That Ruckelshaus hasn’t gotten around to hanging his photos is in keeping with the down-to-earth farmer’s sense of self he’s preserved through all his years in Ivy League universities and the professional and political stratosphere. On his first day at the EPA, the agency sent him a black stretch limo. He kept the driver but downgraded to a prototype natural gas–powered sedan. When he assumed the helm of Browning-Ferris Industries in 1984 after his second EPA stint, he converted the sumptuous executive penthouse at its Houston headquarters to conference rooms and took an office on a lower floor, nearer the rank and file.

Ruckelshaus nods at the Nixon photo, then turns with a faraway look back to the pearlescent waters of the Sound. A ferry chugs toward Bainbridge, and the white teeth of the Olympics saw at the horizon.

“I was 38 years old,” he muses, recalling his arrival at the EPA in 1970. “It was a very exciting time. Environmentalism was new. Back then, the issue was gross pollution. We had flammable rivers, just terrible situations. People could see the pollution. Feel it. Touch it. It’s different today. You look out at Puget Sound and you think, What’s wrong with Puget Sound? It looks beautiful. Particularly at sunset, with a sailboat going by. Today’s environmental problems are much more subtle. You don’t get this physical reinforcement that something is wrong.”

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One might argue that the modern environmental movement was born in Seattle on September 9, 1969. That was the day Wisconsin’s Senator Gaylord Nelson delivered a groundbreaking keynote address at the Pacific Science Center, announcing a nationwide demonstration against pollution, which was beginning to eclipse the Vietnam War as the country’s most pressing concern. Back then, a sulfuric pall hung over the Rust Belt, smog choked even Hollywood, the City of Brotherly Love was called “Filthydelphia,” and Cleveland’s oil-and-chemical-slicked Cuyahoga River caught fire. When Earth Day dawned on April 22, 1970, tens of thousands demonstrated in just about every city in America; in Manhattan, more than a million packed Central Park and shut down Sixth Avenue.
“[President] Nixon wasn’t much of an environmentalist, but he was a helluva politician,” recalls Denis Hayes, director of the Seattle-based Bullitt Foundation, who dropped out of graduate school at Harvard to serve as Earth Day’s national coordinator. “There were 20 million people in the streets, including Republicans like [New York City mayor] John Lindsay saying this was something the president needed to pay attention to.”

 

Three months later, Nixon submitted an executive order that gathered 6,000 employees from 15 federal agencies into a single entity dedicated to policing pollution. To manage the new Environmental Protection Agency and its $5.5 billion budget, Nixon picked a lawyer from Indianapolis named William Doyle Ruckelshaus, who then headed the civil division at the U.S. Justice Department. Ruckelshaus’s credentials for this unprecedented post? In the early 1960s he’d served as a deputy attorney general assigned to the Indiana Board of Health. He’d spent his days bouncing along country roads in a government-issue panel truck with a public-health investigator named Gerry Hansler—collecting water samples, snapping pictures of gunk spewing into creeks clogged with dead fish, and turning the evidence over to the Indiana Stream Pollution Control Board, which issued citations.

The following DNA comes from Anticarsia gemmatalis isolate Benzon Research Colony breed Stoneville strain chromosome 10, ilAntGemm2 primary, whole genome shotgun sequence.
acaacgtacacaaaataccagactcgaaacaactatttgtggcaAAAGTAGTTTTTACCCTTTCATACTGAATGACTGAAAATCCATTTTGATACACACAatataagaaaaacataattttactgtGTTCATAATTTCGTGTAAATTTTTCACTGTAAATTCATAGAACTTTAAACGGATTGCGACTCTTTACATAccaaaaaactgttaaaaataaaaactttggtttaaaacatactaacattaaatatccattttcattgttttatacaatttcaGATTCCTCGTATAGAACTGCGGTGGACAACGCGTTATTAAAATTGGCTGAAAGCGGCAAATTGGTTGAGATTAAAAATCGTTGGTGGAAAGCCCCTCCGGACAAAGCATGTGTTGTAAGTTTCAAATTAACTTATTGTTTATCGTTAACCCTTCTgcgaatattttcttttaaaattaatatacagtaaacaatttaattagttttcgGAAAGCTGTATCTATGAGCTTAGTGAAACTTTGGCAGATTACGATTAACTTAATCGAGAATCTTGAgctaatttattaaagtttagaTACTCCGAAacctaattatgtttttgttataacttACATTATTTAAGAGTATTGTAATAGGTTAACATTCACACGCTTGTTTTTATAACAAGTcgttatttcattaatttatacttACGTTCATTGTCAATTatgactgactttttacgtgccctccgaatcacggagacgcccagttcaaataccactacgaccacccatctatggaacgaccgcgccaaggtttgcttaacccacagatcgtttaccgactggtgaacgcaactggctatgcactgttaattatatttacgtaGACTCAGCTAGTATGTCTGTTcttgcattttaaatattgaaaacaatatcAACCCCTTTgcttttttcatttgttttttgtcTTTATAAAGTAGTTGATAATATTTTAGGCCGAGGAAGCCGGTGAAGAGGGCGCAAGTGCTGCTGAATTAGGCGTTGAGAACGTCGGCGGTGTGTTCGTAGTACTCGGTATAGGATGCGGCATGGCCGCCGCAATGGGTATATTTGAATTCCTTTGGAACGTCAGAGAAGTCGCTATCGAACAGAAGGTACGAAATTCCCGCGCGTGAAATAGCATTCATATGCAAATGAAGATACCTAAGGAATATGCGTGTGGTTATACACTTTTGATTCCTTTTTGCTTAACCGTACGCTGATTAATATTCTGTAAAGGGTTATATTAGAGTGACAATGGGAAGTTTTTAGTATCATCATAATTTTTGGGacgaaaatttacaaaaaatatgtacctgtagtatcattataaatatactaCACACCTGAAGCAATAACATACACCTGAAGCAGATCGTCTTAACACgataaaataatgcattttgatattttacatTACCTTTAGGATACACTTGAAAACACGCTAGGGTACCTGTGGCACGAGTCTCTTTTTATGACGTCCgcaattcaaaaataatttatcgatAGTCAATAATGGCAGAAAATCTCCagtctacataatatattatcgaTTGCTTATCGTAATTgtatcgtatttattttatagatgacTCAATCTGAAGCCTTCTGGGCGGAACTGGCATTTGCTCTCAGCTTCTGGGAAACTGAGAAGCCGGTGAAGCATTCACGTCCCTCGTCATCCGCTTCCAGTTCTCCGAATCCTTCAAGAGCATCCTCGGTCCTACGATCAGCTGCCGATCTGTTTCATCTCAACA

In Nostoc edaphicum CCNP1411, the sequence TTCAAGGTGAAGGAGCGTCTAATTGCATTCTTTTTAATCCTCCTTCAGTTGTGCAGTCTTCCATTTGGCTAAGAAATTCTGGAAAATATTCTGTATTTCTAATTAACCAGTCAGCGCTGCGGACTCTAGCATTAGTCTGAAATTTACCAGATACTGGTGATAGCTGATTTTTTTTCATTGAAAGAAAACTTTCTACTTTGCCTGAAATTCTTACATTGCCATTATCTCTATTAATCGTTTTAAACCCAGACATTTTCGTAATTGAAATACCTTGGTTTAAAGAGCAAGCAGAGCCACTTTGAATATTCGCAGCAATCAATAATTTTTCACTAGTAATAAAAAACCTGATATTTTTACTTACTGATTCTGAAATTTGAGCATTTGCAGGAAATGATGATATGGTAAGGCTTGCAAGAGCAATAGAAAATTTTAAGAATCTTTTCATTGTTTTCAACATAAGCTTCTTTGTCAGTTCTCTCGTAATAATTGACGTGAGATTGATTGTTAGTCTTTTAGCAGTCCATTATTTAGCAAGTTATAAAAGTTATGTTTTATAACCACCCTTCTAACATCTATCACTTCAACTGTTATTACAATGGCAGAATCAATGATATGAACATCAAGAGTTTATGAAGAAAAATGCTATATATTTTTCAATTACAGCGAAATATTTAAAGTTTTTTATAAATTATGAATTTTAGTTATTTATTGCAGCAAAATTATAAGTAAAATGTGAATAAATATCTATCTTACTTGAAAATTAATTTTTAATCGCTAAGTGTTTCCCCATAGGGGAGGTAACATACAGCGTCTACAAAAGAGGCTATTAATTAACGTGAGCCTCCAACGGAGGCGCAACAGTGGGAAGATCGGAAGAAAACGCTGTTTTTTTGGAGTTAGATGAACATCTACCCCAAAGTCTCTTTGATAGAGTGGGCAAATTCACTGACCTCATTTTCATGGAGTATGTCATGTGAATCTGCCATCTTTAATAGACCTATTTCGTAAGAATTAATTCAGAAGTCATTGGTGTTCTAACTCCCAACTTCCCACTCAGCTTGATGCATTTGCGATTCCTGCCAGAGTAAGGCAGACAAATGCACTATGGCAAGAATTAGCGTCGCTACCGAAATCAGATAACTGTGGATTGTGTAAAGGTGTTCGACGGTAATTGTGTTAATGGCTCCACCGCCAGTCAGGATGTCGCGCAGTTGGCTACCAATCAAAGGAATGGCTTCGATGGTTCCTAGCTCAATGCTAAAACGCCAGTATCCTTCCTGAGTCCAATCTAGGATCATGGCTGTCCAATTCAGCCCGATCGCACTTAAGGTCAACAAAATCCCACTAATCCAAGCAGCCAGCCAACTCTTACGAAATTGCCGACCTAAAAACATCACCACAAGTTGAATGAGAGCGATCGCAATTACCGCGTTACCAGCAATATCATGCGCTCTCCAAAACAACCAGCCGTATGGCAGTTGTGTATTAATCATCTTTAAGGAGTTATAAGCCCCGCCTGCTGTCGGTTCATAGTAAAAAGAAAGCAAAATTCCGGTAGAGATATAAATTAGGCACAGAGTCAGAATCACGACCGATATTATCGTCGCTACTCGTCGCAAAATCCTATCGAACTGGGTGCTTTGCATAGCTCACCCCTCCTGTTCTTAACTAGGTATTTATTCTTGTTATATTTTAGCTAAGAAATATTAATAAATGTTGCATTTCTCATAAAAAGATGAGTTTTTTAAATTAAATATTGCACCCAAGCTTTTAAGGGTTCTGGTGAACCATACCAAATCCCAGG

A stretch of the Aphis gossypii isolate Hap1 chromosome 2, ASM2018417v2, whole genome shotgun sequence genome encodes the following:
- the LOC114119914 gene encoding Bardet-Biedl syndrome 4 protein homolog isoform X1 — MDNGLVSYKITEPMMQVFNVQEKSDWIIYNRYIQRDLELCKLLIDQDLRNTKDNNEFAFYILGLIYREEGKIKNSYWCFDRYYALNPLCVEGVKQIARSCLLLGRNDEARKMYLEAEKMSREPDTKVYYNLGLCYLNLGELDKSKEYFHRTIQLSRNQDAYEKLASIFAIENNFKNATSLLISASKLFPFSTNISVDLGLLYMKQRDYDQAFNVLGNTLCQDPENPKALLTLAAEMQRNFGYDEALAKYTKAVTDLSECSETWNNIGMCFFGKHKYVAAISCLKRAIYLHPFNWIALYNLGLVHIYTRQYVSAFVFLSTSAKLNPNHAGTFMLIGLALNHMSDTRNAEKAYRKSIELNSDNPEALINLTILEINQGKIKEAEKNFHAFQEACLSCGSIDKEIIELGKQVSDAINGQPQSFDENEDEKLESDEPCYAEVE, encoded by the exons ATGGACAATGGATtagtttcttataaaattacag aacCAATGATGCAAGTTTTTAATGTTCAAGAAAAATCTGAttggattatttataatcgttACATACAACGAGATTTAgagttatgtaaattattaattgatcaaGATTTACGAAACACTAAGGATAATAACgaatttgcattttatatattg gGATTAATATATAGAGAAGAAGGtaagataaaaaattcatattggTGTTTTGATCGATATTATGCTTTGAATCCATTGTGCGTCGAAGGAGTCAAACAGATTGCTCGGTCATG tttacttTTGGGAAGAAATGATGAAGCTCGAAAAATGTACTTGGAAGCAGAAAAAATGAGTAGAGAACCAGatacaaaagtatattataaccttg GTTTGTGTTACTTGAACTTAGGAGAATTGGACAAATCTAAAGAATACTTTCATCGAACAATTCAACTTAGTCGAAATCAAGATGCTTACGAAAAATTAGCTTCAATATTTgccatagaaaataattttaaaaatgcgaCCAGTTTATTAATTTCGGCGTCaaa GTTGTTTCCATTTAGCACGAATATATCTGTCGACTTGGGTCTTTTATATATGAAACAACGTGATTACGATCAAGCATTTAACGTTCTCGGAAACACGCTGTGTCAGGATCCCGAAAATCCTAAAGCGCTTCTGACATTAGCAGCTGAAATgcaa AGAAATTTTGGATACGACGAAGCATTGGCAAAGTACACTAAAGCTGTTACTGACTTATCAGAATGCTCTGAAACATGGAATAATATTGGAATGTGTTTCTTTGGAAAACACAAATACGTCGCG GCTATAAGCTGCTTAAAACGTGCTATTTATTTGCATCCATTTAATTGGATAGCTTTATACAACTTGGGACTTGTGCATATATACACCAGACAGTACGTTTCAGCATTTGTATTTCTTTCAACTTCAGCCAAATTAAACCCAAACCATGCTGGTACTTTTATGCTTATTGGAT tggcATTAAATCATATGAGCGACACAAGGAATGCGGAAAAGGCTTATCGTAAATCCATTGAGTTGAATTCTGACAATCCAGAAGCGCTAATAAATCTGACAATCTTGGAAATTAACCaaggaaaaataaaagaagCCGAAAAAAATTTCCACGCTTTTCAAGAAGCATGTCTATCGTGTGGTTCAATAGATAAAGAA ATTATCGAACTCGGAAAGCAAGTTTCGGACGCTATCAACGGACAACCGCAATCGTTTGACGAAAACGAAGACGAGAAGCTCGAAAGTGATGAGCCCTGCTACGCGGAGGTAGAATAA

Ruckelshaus was also the Princeton- and Harvard-educated scion of an estimable Indiana Republican clan: His grandfather had been state GOP chairman in 1900; his father had chaired the Platform Committee at five national party conventions. In 1966, at 34, he became the first freshman legislator in Indiana’s history to serve as house majority leader. He seemed destined for greatness. Then, in 1968, he ran for U.S. Senate but refused to go negative against Democratic incumbent Birch Bayh and narrowly lost. It seemed doubtful he’d ever make a national name for himself.

“In the heat of a campaign, people who believe in you believe it’s important to get elected no matter what and will urge you to do things that you wouldn’t do in your own quieter moments,” says his wife, Jill, a firebrand feminist whose reputation as “the Gloria Steinem of the Republican party” may have cost her husband a place on the 1976 GOP presidential ticket. “Billy’s never been tempted by any of that.”

After Nixon announced the creation of the EPA, Gerry Hansler, who now headed the U.S. Public Health Service’s New York office, decided on a lark to call a Newsweek reporter and concoct a rumor that his old pal Ruckelshaus was being considered for the top pollution buster’s job.